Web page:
5. Hair transplants are expensive, but they do work. They work by removing healthy hair from areas of the scalp that have active hair growth and then transplanting them into the thinning areas. This will require multiple treatments. There's also a risk for scarring and infection. Otherwise, it looks great and it's a permanent situation.
6. Last but not least, you can just shave it all off and go Goldberg style. I see more and more men with shaved heads these days. It looks good. Grow out the goatee and there you go. I've even heard some women say they like it, "it looks tough."
Male pattern baldness is a serious issue. Some men suffer emotionally from it, although they may never admit it. If this is the case for you, it's important that you get a handle on that. It can lead to severe self-esteem issues that can cause problems in other areas of your life and even lead to depression. Some counseling might be in order. It's not the end of the world friends. There plenty of options out there these days.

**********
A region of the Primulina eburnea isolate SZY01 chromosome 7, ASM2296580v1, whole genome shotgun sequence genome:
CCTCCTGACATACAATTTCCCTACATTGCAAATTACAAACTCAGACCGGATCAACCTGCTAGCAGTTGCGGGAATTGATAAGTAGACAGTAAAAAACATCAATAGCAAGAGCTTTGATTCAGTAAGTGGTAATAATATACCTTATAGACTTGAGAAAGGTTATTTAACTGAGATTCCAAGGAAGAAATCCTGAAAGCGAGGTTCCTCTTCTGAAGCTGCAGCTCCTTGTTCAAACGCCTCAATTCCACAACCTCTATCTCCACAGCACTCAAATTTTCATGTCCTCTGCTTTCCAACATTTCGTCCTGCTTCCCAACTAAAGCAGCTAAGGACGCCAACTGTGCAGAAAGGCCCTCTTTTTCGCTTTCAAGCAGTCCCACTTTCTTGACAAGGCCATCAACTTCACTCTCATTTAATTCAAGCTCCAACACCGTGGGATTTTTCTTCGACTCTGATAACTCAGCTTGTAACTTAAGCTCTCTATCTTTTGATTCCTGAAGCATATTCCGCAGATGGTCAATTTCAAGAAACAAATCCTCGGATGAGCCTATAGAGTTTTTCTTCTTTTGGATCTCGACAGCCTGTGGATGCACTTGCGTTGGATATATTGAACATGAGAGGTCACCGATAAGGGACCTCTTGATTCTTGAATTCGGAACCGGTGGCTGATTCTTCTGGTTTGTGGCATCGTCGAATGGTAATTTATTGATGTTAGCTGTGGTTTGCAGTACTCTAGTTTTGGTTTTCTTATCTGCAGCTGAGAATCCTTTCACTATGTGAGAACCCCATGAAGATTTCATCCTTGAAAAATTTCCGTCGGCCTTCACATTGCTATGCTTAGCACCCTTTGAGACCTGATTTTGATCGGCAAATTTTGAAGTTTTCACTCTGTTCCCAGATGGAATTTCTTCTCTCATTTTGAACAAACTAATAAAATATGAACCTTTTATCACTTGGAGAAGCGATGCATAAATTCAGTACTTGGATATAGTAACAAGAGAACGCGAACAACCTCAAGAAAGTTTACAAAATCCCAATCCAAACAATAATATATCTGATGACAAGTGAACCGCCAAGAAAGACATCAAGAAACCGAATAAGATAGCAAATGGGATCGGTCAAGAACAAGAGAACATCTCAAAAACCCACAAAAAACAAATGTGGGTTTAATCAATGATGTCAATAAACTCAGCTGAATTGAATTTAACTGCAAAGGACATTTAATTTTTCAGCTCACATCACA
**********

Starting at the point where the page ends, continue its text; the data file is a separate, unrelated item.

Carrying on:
Something really cool is coming around the bend hopefully within the next decade. They've actually figured out how to CLONE hair follicles. They can actually clone 10,000 hair follicles from one single strand. Unfortunately they only survive for about 2 weeks for now. The cure is right around the corner though. So stay strong and keep the faith!
Last thing I'd like to mention is that male pattern baldness is considered an early clinical indicator of risks associated with some other health issues, like benign prostatic hypertrophy (BPH), heart disease and even prostate cancer. Again, talk to your doctor about your concerns before things get a little hairy.
Thanks for taking the time to read my blog. I hope it's been helpful and I really hope you got something valuable out of reading.
I love connecting with my readers. You can connect with me on Twitter or Facebook! Find me on Twitter here @MichaelWardRN or on Facebook here.